In the present study, we examined the effects of chronic social stress on leukocyte sensitivity to glucocorticoid regulation in a rhesus macaque model that is analogous to human chronic stress in the lack of socially mediated tissue wounding. Previous studies have shown that daily social contact with a varying complement of peers activates behavioral and neuroendocrine indicators of stress in adult male rhesus macaques (1, 38). To determine whether such unstable social conditions can decrease leukocyte sensitivity to regulation by endogenous glucocorticoids, we utilized a hematological probe of GR-mediated signal transduction based on cortisol regulation of leukocyte subset trafficking (30). Under normal conditions, rising glucocorticoid levels lead to an increase in the number of circulating neutrophils and a decrease in the number of circulating lymphocytes and monocytes (39–44). These effects are driven by altered trafficking of leukocyte subsets between circulating blood and extravascular compartments such as the bone marrow and spleen (34, 41, 45, 46). Because this process is mediated specifically by GR signaling (42, 47), the strength of association between circulating cortisol levels and leukocyte subset redistribution in circulating blood provides an in vivo hematological measure of immune cell sensitivity to regulation by endogenous glucocorticoids (30). The present study utilized that hematological indicator to determine whether chronic social stress can desensitize leukocytes to normal physiologic regulation by endogenous glucocorticoids, and whether those effects are associated with other indications of glucocorticoid desensitization such as blunted HPA response to stress or reduced leukocyte redistributional sensitivity to pharmacologic glucocorticoid challenge.
Eighteen healthy adult male rhesus macaques (Macaca mulatta) aged 5–8 years were selected based on good physical health, intermediate social status in their natal cages, no prior participation in invasive research, and seronegativity for Simian Retrovirus Type D, Simian Immunodeficiency Virus (SIV), and Simian T-Lymphotropic Virus. These animals served as uninfected controls for a parallel condition analyzing social influences on progression of SIV infection (1, 48), and each received a 1 ml i.v. saline injection as a control for SIV inoculation. Injections took place after 3 exposures to the experimental social conditions described below. All procedures were conducted under the supervision of Institutional Animal Care and Use Committee (IACUC) at the University of California at Davis, and all efforts were made to minimize animal suffering, to reduce the number of animals used, and to utilize alternatives to in vivo techniques.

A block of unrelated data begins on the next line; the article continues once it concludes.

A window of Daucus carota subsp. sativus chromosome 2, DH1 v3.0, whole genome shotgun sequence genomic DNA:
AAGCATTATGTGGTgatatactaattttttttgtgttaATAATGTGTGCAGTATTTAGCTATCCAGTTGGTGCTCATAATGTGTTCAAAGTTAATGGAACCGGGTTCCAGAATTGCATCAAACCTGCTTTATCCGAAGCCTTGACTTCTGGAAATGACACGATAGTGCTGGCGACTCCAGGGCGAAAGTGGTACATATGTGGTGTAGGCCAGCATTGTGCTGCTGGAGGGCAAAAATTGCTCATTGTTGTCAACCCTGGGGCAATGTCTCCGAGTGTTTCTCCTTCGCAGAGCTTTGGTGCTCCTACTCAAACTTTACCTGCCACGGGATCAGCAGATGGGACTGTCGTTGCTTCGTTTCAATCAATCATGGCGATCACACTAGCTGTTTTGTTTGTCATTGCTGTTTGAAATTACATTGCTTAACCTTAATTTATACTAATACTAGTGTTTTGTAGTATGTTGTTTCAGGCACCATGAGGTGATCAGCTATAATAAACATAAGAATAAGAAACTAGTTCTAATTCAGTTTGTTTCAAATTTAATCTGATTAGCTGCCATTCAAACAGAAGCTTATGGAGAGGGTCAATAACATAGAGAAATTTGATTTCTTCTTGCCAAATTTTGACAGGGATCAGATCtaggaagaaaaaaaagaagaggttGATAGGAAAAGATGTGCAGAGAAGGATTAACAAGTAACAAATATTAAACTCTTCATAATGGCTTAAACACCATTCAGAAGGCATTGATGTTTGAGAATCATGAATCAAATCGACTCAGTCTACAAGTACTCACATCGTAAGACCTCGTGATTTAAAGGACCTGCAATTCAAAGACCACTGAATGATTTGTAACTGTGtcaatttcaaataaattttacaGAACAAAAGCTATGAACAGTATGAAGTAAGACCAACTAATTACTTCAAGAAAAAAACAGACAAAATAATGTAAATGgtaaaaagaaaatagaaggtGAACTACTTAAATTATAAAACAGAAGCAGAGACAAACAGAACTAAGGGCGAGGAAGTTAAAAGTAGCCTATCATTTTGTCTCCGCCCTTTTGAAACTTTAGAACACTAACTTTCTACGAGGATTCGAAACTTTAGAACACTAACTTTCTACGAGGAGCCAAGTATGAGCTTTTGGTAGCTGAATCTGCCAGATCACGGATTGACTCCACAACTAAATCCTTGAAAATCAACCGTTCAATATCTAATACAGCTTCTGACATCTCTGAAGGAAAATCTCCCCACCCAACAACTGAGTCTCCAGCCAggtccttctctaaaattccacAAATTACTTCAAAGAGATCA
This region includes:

Animals were relocated from outdoor field cages to indoor individual housing for approximately one year prior to the initiation of experimental procedures. As previously described (1), animals were randomized to Stable or Unstable socialization conditions which were implemented by transferring each animal to a 5.6 m2 socialization cage containing one to three other study macaques from the same experimental condition for 100 min per day on three to five days each week. Under Stable conditions, the same three animals met on each occasion. Under Unstable conditions, the size and composition of the group varied daily (sets of two to four animals differing in composition on each occasion). Socialization conditions were maintained over the entire 16 month study period (60 weeks) and were continuously monitored for aggressive physical contact as previously described (1). Unstable social conditions induce continual re-establishment of social dominance hierarchies, resulting in behavioral and neuroendocrine indications of stress (1). However, aggression-related wounding or injury virtually never occurs (as verified by continuous observation of social encounters and IACUC-mandated intervention to prevent aggression-related wounding, and confirmed by daily veterinary inspections for signs of injury or illness, which did not differ across groups). When adult male macaques form relationships in the absence of social complexities introduced by females and young animals, role differentiation occurs quickly and with virtually no contact aggression (49). In the Stable social condition of this study, animals were able to establish dominance hierarchies within one socialization cycle (1). To the extent that aggression contributed to stress under Unstable social conditions, it is the threat of harm, rather than actual wounding, that would account for such effects.